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Researchers from NDORMS at the University of Oxford have investigated claims that some adenovirus-based COVID-19 vaccines increase the risk of rare blood clots compared to their mRNA-based counterparts.

Vials of the Covid-19 vaccine © SHUTTERSTOCK

The life-threatening condition known as thrombosis with thrombocytopenia syndrome (TTS) has been seen in a very small number of people after receiving the adenovirus-based Johnson & Johnson or Oxford-AstraZeneca vaccines, but the risk between different COVID-19 vaccines compared to one another remained unclear.

In a new study published in the BMJ, DPhil student Xintong Li and an international team of researchers used routinely collected health data from five European countries and the USA to produced risk estimates. They found that people who received a first dose of the Oxford-AstraZeneca vaccine ChAdOx1 had a 30% increased risk of thrombocytopenia versus people who received a first dose of the mRNA-based BioNTech, Pfizer vaccine. Although requiring further study, they also saw an increased risk of TTS from the Johnson & Johnson Ad26.COV2 vaccine.

Xintong said: “To our knowledge this is the first multinational analysis comparing the safety of COVID-19 vaccines to each other, rather than comparing them to no vaccination. At this stage of the pandemic our study offers an answer to the question of ‘what vaccine is safer’, rather than ‘are vaccines safer than no vaccination?’”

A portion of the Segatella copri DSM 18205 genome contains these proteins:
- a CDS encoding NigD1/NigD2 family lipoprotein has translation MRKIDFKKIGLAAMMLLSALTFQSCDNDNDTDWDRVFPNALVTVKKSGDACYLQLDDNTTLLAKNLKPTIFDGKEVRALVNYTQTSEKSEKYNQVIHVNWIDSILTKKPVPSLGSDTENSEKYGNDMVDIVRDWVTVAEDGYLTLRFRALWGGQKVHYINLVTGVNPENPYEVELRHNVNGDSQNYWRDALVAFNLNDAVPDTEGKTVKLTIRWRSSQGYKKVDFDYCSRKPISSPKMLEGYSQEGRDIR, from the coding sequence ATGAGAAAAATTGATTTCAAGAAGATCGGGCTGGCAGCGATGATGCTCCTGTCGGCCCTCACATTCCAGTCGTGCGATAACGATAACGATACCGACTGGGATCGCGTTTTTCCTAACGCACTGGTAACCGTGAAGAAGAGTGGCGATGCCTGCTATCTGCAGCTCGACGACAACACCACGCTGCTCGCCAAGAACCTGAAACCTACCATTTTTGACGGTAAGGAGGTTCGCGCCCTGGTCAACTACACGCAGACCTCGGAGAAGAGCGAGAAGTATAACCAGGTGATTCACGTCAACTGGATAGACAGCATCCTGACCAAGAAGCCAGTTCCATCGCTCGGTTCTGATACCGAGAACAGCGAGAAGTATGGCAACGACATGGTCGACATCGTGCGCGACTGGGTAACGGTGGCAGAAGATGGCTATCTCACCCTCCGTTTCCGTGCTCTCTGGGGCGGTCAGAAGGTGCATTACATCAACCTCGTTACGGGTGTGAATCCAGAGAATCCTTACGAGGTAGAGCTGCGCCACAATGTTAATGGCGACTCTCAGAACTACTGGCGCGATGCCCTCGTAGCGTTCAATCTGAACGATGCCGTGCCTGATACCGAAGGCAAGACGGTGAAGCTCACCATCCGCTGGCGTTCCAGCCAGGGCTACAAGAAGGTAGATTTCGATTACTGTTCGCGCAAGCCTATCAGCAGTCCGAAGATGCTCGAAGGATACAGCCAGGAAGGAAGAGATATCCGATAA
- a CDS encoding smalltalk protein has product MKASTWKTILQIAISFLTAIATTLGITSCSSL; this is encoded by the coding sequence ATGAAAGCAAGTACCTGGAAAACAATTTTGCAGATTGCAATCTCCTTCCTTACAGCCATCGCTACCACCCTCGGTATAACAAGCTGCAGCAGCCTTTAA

This potential risk needs to be put in context, as COVID infection itself leads to increased thrombosis risk, and vaccination has been shown to reduce COVID-related complications including risk of blood clots.

Ed Burn, Senior Researcher in epidemiology and health economics at NDORMS said: “Cases of any type of blood clot after vaccination are extremely rare overall, however even a small increase over time may result in a substantial number of affected patients due to the large numbers of vaccine doses administered worldwide. The observed risks after adenovirus-based vaccines should be considered when planning further immunisation campaigns and future vaccine development.”

The study was funded by European Medicines Agency.

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